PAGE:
I know she never meant to break my heart. That was not her intention. She would have hated how she hurt her family. She would have hated how she shattered me. My own heart, while shattered and broken and confused and unable to comprehend her death, was somehow, by the grace of God, able to forgive her and to grieve for her pain and hopelessness. My heart has been able to accept her death and know that she is now at peace.

And so, while the cavity in my heart still aches, and while it is filled with a longing to be with my child so I could again gaze into her beautiful blue eyes while running one hand through her gloriously thick curly hair while the other hand intertwines my short fingers with her lovely long fingers, the cavity in my heart has been healed even as it aches.

The heart of a mother, my mother’s heart, has had an amazing capacity to accept the unacceptable. Accepting the unacceptable has taken many tears and many days and nights and much sorrow, but the capacity of the heart to keep on loving also allows it to keep on living.

My heart was not quashed by the loss of Julie even when I was sure it would be. I think if such a quashing would have happened, it would have annulled the sacred memory of her life. The hopeful parts of my mother’s heart remained. I had four other chambers in my heart where my other children lived and these chambers were still vibrant, alive, and very much in need of care.

It is a miracle that in this past decade that while my heart is still broken, it has been healed. In the Christian life we learn of how the opposite result from what one would expect to happen happens when one seeks to walk and live by faith. The Prayer of St. Francis teaches us these truths when it speaks of learning that is by giving that we receive, and by pardoning that we are pardoned. The broken parts of the heart, while still feeling bereavement over of the loss of the one who once filled the heart with the joy of her presence, are now filled with a deep and abiding peace that transcends my ability to understand or explain. Today, I read words by Frederick Buechner which came close to describing that which now resides in the chamber where the memory of Julie now lives. That chamber now also is filled with shalom which Buechner says means wholeness, or a fullness of having everything you need to be wholly and happily yourself. He goes on to say that “for Jesus, peace seems not to have meant the absence of struggle, but the presence of love.”

When this cavity was created in my heart, when an emptiness that seemed it would never be filled occurred when Julie left this life, a new peace moved in supernaturally when I first learned of her death. This peace has grown over time. Her physical absence left the love that created the space for her behind. Shalom also began to inhabit that space where the love of her remained, and both love and shalom began and continue to heal the broken parts of my heart.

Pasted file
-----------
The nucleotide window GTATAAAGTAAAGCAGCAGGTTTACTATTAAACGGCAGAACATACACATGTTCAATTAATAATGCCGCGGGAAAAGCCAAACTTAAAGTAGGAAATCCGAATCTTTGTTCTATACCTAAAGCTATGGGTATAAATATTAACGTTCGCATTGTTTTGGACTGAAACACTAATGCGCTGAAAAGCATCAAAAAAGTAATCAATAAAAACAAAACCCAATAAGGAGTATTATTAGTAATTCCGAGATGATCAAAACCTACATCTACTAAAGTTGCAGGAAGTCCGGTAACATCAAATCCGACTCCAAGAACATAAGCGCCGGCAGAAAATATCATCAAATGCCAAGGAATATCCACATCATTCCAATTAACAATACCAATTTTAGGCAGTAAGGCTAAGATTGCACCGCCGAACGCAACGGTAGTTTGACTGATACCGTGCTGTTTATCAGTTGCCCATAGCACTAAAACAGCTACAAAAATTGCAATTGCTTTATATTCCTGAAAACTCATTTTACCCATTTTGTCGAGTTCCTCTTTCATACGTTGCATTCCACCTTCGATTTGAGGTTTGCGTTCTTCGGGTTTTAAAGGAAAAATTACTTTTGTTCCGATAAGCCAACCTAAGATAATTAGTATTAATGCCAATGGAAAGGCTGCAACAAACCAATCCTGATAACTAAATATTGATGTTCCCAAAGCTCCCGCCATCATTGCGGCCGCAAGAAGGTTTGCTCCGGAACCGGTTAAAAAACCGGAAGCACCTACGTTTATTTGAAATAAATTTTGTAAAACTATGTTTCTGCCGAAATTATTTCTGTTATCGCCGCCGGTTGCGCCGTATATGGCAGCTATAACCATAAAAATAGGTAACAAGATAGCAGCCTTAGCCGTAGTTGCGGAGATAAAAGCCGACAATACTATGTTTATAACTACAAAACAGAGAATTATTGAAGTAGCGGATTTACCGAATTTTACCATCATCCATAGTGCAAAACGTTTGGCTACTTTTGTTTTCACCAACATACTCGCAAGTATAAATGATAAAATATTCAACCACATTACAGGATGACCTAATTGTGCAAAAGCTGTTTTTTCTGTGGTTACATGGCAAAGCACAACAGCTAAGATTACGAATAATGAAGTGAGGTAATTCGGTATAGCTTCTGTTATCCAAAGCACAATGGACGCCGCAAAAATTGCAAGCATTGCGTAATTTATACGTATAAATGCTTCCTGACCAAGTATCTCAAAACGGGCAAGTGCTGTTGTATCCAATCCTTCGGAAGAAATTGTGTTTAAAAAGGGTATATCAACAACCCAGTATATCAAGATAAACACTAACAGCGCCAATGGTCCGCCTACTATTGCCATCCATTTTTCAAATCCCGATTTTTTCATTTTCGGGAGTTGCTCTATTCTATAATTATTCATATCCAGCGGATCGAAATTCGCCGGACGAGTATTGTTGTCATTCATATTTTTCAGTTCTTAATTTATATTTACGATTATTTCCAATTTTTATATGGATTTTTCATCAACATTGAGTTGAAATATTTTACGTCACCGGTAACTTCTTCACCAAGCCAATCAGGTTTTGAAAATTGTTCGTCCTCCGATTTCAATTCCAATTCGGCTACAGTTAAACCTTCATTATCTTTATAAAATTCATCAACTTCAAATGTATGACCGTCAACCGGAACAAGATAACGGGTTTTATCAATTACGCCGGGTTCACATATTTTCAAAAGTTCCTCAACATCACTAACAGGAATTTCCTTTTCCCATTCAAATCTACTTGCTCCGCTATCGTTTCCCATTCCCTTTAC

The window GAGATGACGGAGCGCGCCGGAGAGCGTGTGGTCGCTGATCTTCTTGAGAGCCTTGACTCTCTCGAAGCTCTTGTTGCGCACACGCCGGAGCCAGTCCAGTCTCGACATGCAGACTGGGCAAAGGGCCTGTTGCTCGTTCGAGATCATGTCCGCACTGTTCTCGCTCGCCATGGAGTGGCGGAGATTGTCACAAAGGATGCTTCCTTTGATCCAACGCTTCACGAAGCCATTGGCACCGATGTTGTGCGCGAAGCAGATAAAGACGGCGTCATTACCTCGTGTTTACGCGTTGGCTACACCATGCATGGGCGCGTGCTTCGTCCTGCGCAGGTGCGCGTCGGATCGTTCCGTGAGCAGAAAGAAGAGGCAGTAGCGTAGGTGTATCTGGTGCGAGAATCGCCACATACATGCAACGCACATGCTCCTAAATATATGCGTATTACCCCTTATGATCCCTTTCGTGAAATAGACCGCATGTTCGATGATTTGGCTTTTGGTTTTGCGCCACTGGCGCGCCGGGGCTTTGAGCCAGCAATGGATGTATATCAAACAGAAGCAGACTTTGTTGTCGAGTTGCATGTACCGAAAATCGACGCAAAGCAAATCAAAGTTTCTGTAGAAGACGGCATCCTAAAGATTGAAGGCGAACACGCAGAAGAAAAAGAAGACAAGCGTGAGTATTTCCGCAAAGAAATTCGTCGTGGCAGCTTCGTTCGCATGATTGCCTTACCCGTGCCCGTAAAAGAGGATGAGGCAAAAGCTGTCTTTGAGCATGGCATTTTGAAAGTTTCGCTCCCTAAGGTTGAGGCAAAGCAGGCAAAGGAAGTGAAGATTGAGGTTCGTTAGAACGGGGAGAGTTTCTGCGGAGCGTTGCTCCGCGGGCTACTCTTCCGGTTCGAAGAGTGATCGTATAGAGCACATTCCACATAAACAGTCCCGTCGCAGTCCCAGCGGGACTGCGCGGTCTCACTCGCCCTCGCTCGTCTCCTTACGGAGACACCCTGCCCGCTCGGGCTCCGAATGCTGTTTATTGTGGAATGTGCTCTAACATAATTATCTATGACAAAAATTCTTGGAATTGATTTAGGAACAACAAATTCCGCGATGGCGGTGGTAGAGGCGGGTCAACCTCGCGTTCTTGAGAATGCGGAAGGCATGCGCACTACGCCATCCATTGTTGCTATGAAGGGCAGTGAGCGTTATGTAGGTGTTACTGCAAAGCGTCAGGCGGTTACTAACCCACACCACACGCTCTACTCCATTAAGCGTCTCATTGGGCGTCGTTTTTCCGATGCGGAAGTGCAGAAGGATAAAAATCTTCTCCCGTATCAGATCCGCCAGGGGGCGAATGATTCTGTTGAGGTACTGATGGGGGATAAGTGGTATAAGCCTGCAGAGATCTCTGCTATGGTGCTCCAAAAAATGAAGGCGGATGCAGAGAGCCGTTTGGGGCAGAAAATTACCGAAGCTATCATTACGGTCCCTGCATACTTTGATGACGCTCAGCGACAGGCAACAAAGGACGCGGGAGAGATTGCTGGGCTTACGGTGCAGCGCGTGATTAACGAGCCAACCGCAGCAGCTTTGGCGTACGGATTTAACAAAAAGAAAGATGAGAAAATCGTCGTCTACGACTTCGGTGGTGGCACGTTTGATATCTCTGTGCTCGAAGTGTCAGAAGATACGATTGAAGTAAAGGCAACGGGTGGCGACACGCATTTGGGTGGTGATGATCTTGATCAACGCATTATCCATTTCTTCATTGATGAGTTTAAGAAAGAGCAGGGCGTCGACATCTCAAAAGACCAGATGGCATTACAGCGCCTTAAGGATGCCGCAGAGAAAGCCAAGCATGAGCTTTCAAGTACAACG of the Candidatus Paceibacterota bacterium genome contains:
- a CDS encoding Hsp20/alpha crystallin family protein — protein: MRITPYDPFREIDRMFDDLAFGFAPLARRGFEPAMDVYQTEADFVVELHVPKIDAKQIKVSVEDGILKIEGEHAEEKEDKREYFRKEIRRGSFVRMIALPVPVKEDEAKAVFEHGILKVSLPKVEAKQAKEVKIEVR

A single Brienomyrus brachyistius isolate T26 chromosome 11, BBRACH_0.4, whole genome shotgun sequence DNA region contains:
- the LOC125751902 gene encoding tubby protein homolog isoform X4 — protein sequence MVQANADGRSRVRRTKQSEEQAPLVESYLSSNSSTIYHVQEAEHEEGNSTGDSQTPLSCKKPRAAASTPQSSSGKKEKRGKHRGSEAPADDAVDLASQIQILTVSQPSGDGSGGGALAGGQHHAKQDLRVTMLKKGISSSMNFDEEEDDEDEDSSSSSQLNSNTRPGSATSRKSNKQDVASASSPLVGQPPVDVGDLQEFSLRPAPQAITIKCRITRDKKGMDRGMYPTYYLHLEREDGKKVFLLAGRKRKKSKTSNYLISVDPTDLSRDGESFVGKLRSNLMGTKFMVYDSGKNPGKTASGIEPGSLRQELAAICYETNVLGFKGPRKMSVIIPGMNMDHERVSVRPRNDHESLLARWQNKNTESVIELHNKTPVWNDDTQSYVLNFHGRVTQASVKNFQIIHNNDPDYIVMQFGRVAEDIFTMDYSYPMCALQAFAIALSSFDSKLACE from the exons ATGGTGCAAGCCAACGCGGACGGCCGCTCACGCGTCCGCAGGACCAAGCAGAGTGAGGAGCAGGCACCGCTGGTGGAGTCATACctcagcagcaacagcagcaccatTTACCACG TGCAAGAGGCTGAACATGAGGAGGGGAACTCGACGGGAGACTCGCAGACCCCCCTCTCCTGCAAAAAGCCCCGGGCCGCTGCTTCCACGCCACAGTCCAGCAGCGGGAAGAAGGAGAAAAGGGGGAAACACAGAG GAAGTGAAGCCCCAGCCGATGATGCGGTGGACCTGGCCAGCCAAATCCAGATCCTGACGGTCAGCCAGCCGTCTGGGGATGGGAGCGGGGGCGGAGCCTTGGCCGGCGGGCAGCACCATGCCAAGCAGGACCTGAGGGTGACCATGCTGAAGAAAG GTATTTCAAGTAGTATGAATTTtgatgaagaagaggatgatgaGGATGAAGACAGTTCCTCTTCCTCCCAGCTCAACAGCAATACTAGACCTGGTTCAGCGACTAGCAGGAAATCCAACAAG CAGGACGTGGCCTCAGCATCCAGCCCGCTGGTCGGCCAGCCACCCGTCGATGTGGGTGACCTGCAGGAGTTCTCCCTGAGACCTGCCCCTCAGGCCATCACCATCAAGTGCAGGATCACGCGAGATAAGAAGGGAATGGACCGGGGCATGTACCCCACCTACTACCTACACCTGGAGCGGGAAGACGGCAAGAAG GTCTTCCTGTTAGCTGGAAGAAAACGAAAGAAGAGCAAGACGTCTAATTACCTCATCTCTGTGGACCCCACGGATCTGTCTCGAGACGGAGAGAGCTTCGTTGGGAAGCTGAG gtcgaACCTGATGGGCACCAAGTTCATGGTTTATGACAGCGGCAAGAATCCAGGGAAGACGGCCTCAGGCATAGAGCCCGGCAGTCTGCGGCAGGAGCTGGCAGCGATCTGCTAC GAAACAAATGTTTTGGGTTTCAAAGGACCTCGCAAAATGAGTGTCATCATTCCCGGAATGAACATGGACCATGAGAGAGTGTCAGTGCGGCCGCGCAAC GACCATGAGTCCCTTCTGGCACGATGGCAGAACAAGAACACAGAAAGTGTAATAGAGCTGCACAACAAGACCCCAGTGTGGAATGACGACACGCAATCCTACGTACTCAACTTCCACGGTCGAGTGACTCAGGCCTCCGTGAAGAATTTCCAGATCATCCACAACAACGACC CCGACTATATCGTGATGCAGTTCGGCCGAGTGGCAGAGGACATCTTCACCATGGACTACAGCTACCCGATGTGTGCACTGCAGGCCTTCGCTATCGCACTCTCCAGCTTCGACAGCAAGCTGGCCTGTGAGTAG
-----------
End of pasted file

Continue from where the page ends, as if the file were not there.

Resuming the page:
Love, memories, and shalom will remain in this place of my heart until I am taken home, until I see her again.

Love created this space for Julie in my heart.

Love remains.

Love never dies.

Savoring Those Final Summer Days ~ Practicing Self Care


Why do we rush the seasons?

Am I wrong when I remember that seasons during  my childhood were more clearly defined?

These days, children go back to school in August while we didn't go back to school until

after Labor Day.

While the summer flowers are blooming, the grocery stores start selling mums.

Starbucks starts selling lattes flavored with pumpkin before I'm ready to think of fall.

The Halloween displays come out in August.

The retail stores must hurry with these displays because soon we will see Christmas displays.

The autumnal equinox arrives at 3:50 EDT on September 23, 2019.

Until then, it is technically still summer.

That means:

for me

the sandals can still be worn, weather permitting,

as can the sun dresses,

the shorts,

the cropped pants.

I've put away the white pants and the white shoes.

This is reflection of those rules of proper seasonal attire  that are deeply ingrained in my head:

no white shoes or pants should be worn

 before Memorial Day 

or after Labor Day.

Until September 23, it is still summer in my world.

I'm not ready to move into fall yet.

My mind and my body just aren't ready to make that transition.

Yes, just as I wrote in my last blog post, I am still on the cusp of autumn.













a point of transition: turning point, edge, verge

Don't rush me.

I'm not ready to make the transition.